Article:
From an exclusive elite to nation-builders: the various faces of creoledom in Guinea-Bissau
Wilson Trajano Filho
(University of Brasilia)
Paper short abstract:
This paper examines how the strategies of social reproduction and the self-image of the Creole elite in Guinea-Bissau have changed from the late nineteenth century up to the present, in response to new societal contexts.
Paper long abstract:
This paper examines the polymorphic character of the Creole elite in Guinea-Bissau. In the nineteenth century it was organized as a group of autonomous patrimonial extended families involved in trade with Guinean indigenous societies. The new conditions brought about by the colonial regime forced these families to change their strategies of social reproduction and public presentation if they wanted to survive as elites. They managed to present themselves as an exclusivist elite that championed Christian values and Western manners. They distinguished themselves from the bulk of indigenous groups, to whom they were, at the same time, strategically linked through matrimonial alliances, adoption of African children, and patron-client relations. However, they had to compete with newcomers better equipped to take over the higher and middle positions in the colonial apparatus and to control colonial commerce, namely Cape Verdeans and metropolitan Portuguese. Consequently, they became a kind of subaltern elite that played the role of intermediaries between Africans and colonial rulers. However, by the late 1950s, this strategy was no longer successful, and they now engaged in the nationalist movement, projecting themselves as Africans, and builders of a Guinean nation. They achieved independence, but did not develop efficient mechanisms in order to fully incorporate the indigenous groups in the new nation. The paper ends by analysing the current predicaments of the Creole elite.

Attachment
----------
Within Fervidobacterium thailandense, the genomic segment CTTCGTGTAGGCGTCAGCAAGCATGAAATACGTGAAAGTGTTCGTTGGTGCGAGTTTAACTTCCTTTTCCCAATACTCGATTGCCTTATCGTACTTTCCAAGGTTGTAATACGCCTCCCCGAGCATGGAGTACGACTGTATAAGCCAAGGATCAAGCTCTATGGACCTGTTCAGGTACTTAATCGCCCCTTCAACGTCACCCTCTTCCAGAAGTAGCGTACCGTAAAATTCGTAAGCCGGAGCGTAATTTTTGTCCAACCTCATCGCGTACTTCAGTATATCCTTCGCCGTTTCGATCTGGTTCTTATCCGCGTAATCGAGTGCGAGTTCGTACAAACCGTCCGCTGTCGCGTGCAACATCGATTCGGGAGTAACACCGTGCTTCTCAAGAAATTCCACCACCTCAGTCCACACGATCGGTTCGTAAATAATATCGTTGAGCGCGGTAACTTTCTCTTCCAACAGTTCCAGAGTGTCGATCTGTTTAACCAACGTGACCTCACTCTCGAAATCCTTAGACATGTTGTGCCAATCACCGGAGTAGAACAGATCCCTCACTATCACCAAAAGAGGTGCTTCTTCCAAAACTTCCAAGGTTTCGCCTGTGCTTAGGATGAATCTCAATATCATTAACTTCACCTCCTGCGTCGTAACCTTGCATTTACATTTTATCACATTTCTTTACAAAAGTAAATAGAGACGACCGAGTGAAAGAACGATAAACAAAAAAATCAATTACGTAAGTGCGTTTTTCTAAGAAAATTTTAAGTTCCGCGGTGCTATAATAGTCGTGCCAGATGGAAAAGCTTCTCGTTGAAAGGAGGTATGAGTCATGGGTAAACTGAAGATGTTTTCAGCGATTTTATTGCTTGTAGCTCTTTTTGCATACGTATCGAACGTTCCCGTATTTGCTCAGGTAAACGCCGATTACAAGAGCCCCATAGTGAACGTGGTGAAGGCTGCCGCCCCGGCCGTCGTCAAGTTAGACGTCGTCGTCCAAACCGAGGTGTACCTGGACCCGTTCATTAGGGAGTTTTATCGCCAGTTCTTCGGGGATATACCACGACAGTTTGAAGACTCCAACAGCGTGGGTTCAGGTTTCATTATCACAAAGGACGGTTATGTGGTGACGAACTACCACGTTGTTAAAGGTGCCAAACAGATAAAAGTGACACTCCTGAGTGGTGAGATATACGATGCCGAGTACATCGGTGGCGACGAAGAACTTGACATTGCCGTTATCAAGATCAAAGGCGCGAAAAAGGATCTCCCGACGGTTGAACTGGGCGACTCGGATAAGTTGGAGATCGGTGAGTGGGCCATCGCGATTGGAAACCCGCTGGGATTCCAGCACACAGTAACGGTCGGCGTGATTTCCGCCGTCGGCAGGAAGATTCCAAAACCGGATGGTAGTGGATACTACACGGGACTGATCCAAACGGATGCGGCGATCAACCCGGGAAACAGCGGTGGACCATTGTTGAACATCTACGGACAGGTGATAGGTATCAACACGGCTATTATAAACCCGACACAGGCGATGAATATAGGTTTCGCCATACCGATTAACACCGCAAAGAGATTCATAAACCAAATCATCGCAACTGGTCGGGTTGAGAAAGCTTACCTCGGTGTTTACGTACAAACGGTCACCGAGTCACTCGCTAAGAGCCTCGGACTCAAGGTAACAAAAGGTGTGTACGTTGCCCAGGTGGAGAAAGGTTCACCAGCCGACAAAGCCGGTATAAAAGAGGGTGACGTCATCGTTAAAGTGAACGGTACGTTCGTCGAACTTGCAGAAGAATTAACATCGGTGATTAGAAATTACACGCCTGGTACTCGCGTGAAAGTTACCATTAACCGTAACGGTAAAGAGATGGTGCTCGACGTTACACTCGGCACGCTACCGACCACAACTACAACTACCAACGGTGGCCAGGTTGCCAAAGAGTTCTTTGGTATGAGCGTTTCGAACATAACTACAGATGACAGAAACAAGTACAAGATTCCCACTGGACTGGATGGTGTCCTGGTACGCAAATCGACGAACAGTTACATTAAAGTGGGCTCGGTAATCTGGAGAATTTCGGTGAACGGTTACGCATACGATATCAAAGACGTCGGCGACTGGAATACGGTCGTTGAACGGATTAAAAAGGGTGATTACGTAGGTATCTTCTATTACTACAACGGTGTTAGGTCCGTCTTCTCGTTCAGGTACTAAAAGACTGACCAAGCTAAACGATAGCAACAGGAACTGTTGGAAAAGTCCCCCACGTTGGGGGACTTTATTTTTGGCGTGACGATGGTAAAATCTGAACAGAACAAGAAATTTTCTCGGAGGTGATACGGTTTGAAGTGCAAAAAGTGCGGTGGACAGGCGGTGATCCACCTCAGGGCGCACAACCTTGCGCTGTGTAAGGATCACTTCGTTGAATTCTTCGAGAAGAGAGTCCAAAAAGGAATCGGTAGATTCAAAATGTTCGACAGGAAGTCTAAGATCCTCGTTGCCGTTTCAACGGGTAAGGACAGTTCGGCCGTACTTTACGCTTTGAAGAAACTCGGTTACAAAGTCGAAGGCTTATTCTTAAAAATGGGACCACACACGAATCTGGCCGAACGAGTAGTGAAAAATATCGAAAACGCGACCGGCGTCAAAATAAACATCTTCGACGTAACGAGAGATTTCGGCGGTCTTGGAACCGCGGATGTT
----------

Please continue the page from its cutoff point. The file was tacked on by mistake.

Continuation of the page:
Elite strategies of distinction and mutuality